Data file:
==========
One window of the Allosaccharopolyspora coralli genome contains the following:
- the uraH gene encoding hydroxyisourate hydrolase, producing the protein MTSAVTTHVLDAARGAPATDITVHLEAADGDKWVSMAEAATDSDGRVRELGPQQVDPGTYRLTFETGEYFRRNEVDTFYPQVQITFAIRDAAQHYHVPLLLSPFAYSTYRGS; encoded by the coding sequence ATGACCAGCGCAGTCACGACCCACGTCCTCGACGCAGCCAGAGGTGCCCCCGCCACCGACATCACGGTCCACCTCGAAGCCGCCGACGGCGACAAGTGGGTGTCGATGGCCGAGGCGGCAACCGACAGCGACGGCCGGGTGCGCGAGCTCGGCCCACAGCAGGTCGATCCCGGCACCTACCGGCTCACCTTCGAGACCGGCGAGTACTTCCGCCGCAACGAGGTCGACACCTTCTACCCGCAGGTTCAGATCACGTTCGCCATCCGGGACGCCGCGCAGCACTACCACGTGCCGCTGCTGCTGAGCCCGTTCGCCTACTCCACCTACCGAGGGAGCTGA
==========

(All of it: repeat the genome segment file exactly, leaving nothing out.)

One window of the Allosaccharopolyspora coralli genome contains the following:
- the uraH gene encoding hydroxyisourate hydrolase, producing the protein MTSAVTTHVLDAARGAPATDITVHLEAADGDKWVSMAEAATDSDGRVRELGPQQVDPGTYRLTFETGEYFRRNEVDTFYPQVQITFAIRDAAQHYHVPLLLSPFAYSTYRGS; encoded by the coding sequence ATGACCAGCGCAGTCACGACCCACGTCCTCGACGCAGCCAGAGGTGCCCCCGCCACCGACATCACGGTCCACCTCGAAGCCGCCGACGGCGACAAGTGGGTGTCGATGGCCGAGGCGGCAACCGACAGCGACGGCCGGGTGCGCGAGCTCGGCCCACAGCAGGTCGATCCCGGCACCTACCGGCTCACCTTCGAGACCGGCGAGTACTTCCGCCGCAACGAGGTCGACACCTTCTACCCGCAGGTTCAGATCACGTTCGCCATCCGGGACGCCGCGCAGCACTACCACGTGCCGCTGCTGCTGAGCCCGTTCGCCTACTCCACCTACCGAGGGAGCTGA